A leap into the train

3 minutes

The walls came in so I grabbed my coat and squeezed myself through the shrinking door. The flimsy air insufficient for my packed lungs. My bike, the steel horse shining in October-light, quickly brought me to the train station. Nowadays I can no longer enjoy the “A ticket to nowhere please”; instead my public transport card receives an impersonal bleep from the portals before I rush up the stairs to the trains.

The train left before I could reach it – even when you’re not trying to be on time you can be late – so I was left to ponder my options. Far north, Groningen. Cold wind, nothing much to do. They’ll probably serve nice coffee and I can return home before dinner. Far south, Maastricht, where I once sat on the ruins of the city wall, where a church turned into a bookshop. Nothing to do, but strolling around, and I’ll make it home in time for my favourite TV show. Friesland then, where I don’t speak the language? But what would I do among fields of grass full of cows or god knows what’s actually around there. Sail boats, I believe. And Zeeland, where it feels like abroad? But then all the looks, the ‘go back to your city’ looks, and the loneliness of beaching on your own.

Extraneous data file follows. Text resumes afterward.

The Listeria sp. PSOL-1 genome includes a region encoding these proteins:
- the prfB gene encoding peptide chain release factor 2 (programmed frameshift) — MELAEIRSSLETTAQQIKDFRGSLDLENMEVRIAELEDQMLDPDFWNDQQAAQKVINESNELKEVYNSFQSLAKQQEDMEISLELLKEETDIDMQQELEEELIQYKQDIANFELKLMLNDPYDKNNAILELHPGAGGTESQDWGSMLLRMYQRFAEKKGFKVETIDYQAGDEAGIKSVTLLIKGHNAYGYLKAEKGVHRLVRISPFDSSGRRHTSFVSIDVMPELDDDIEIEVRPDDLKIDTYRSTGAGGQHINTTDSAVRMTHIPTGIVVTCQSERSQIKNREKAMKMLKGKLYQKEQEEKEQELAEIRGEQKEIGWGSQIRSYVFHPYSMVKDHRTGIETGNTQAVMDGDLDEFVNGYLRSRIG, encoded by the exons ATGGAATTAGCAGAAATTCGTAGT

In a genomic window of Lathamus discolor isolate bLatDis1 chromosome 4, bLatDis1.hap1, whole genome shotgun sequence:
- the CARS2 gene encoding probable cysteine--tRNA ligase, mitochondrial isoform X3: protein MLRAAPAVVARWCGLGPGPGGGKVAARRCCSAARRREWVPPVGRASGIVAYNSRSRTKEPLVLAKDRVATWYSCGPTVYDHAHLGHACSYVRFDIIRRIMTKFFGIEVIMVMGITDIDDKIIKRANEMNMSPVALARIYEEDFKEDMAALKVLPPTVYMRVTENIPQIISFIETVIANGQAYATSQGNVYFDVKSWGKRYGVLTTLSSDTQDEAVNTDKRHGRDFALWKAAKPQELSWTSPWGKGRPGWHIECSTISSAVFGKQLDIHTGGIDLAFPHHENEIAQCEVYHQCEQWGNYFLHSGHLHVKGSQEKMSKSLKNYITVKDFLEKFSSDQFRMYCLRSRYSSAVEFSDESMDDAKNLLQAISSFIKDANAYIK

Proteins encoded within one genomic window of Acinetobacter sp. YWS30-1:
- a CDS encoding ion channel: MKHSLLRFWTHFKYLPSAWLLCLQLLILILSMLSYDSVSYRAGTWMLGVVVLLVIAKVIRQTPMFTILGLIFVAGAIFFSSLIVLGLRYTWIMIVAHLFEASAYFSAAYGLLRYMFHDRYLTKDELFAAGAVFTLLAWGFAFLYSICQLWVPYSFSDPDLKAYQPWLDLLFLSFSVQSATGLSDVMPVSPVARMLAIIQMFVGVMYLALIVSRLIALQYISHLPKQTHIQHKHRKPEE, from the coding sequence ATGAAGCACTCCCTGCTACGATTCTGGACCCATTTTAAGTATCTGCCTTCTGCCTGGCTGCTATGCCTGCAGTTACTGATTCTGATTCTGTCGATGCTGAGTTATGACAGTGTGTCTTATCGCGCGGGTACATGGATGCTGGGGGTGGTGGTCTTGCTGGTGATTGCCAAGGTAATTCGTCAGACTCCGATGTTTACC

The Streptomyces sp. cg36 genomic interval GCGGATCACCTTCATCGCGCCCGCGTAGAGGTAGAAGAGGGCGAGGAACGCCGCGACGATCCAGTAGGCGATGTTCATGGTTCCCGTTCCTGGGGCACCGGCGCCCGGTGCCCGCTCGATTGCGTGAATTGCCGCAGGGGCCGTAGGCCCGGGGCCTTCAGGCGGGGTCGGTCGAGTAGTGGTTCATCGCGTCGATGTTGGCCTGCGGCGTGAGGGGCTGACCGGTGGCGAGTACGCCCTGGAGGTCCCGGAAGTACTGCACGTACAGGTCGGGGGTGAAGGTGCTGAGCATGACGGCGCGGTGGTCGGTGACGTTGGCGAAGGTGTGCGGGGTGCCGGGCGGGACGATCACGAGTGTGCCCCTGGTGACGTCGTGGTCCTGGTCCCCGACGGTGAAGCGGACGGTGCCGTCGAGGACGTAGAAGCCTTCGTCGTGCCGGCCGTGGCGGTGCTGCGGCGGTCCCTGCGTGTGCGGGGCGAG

Belgium then – but I cried in the rain last time I went there, when the ATMs were inside banks and someone was held hostage at a coffee place until I could find cash, but I couldn’t find it and then lost my way, so in the end my clothes were drenched as was my soul and I vowed to myself never to like the country again.

Considering my options, I leapt into a train.

The sad truth dawned on me, that my country has become so bureaucratically efficient and so shinily safe, that even my mind starts to mould into that thinking. Even if I’m running away, I must do it right. I’m considering options, riding a respectable train – third class doesn’t even exist – and where are the characters on the road? Backpackers travel in packs, the homeless speak to their voices, and I’m continually bothered by my own: ‘whatever happens to you is your own responsibility’.

So here I am, in my respectable clothes, with my politically correct opinions, my valid public transport card, my health insurance, my paid rent, my social network and not a single opportunity to run away.

The train comes to a halt and I realize that when taking intuitive decisions, the only place you’ll ever end up in is home.


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